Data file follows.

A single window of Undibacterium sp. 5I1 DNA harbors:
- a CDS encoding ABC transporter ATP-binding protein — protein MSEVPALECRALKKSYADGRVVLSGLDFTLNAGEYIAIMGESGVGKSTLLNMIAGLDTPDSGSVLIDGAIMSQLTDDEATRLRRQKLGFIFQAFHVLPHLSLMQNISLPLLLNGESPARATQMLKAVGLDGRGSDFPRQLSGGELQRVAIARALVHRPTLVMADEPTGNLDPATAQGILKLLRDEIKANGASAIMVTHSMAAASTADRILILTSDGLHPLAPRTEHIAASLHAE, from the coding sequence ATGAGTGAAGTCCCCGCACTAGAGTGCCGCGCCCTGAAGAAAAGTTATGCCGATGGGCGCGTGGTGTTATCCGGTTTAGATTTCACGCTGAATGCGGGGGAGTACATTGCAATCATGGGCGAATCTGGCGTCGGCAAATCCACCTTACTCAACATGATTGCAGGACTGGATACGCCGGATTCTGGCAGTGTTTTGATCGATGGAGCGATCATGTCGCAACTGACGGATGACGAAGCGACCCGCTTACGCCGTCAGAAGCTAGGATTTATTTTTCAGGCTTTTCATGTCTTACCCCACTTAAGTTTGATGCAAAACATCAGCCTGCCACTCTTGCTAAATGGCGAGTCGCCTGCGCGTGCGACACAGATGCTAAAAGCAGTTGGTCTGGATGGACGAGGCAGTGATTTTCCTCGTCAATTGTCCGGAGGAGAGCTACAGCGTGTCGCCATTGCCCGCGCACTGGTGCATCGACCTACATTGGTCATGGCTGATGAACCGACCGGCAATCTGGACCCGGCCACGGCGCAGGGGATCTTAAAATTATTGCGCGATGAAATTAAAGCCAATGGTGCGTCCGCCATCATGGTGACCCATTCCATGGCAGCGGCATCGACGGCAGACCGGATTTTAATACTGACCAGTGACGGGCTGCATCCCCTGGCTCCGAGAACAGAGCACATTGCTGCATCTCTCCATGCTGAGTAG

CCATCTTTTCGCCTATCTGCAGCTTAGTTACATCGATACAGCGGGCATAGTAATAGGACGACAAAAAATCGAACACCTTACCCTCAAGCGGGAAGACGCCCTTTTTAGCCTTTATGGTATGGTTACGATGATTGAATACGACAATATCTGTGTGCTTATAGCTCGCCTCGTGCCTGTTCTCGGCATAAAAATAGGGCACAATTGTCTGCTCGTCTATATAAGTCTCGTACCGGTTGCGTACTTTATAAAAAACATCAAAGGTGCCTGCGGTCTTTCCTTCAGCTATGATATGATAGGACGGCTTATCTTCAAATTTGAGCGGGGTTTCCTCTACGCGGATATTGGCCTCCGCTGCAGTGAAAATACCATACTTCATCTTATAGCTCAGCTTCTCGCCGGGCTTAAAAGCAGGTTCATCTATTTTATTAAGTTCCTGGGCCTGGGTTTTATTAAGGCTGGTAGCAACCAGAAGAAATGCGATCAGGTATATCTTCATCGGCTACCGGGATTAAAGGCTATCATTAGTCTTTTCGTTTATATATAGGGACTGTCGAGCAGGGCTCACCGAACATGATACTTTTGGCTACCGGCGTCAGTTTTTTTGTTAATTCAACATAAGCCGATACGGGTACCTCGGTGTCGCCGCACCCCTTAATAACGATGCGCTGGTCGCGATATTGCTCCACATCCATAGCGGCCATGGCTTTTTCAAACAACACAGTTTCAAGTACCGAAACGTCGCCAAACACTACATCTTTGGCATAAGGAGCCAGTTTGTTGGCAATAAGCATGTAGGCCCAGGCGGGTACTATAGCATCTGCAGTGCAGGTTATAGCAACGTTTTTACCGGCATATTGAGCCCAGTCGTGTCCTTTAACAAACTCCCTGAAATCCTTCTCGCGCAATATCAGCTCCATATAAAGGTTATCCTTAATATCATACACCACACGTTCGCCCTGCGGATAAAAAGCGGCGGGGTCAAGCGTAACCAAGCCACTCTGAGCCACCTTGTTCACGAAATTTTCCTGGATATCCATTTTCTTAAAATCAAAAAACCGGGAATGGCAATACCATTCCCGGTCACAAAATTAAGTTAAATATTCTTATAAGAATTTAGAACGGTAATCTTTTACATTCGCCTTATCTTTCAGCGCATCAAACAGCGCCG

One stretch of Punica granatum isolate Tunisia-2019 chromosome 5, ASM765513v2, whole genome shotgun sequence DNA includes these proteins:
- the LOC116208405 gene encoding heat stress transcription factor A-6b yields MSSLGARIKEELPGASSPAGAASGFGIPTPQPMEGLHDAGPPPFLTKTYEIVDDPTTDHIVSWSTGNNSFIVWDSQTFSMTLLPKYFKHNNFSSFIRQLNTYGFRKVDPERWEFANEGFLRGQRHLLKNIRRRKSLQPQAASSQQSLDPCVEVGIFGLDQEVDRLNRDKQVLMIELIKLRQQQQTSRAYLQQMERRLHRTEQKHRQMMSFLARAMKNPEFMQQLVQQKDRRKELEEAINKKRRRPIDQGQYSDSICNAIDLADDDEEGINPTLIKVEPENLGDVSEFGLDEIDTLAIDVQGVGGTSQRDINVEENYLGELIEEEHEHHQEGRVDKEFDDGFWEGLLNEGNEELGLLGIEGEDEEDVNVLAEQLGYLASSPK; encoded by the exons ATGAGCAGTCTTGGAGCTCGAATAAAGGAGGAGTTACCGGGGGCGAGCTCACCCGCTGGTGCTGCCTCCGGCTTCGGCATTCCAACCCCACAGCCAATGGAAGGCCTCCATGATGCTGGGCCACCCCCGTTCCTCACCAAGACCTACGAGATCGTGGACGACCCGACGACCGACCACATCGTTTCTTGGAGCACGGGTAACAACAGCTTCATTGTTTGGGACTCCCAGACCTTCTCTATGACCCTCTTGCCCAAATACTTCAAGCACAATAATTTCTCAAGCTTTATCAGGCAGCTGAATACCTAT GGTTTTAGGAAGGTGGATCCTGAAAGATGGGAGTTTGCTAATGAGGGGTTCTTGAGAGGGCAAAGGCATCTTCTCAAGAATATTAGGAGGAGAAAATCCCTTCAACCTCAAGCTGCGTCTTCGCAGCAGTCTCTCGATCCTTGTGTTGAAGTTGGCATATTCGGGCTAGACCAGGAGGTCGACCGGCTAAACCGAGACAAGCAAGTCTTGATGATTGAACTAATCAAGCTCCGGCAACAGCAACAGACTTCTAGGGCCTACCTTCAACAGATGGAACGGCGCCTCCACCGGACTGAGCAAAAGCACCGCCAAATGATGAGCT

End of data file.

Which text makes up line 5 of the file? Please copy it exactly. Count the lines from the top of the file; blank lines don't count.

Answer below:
- the LOC116208405 gene encoding heat stress transcription factor A-6b yields MSSLGARIKEELPGASSPAGAASGFGIPTPQPMEGLHDAGPPPFLTKTYEIVDDPTTDHIVSWSTGNNSFIVWDSQTFSMTLLPKYFKHNNFSSFIRQLNTYGFRKVDPERWEFANEGFLRGQRHLLKNIRRRKSLQPQAASSQQSLDPCVEVGIFGLDQEVDRLNRDKQVLMIELIKLRQQQQTSRAYLQQMERRLHRTEQKHRQMMSFLARAMKNPEFMQQLVQQKDRRKELEEAINKKRRRPIDQGQYSDSICNAIDLADDDEEGINPTLIKVEPENLGDVSEFGLDEIDTLAIDVQGVGGTSQRDINVEENYLGELIEEEHEHHQEGRVDKEFDDGFWEGLLNEGNEELGLLGIEGEDEEDVNVLAEQLGYLASSPK; encoded by the exons ATGAGCAGTCTTGGAGCTCGAATAAAGGAGGAGTTACCGGGGGCGAGCTCACCCGCTGGTGCTGCCTCCGGCTTCGGCATTCCAACCCCACAGCCAATGGAAGGCCTCCATGATGCTGGGCCACCCCCGTTCCTCACCAAGACCTACGAGATCGTGGACGACCCGACGACCGACCACATCGTTTCTTGGAGCACGGGTAACAACAGCTTCATTGTTTGGGACTCCCAGACCTTCTCTATGACCCTCTTGCCCAAATACTTCAAGCACAATAATTTCTCAAGCTTTATCAGGCAGCTGAATACCTAT GGTTTTAGGAAGGTGGATCCTGAAAGATGGGAGTTTGCTAATGAGGGGTTCTTGAGAGGGCAAAGGCATCTTCTCAAGAATATTAGGAGGAGAAAATCCCTTCAACCTCAAGCTGCGTCTTCGCAGCAGTCTCTCGATCCTTGTGTTGAAGTTGGCATATTCGGGCTAGACCAGGAGGTCGACCGGCTAAACCGAGACAAGCAAGTCTTGATGATTGAACTAATCAAGCTCCGGCAACAGCAACAGACTTCTAGGGCCTACCTTCAACAGATGGAACGGCGCCTCCACCGGACTGAGCAAAAGCACCGCCAAATGATGAGCT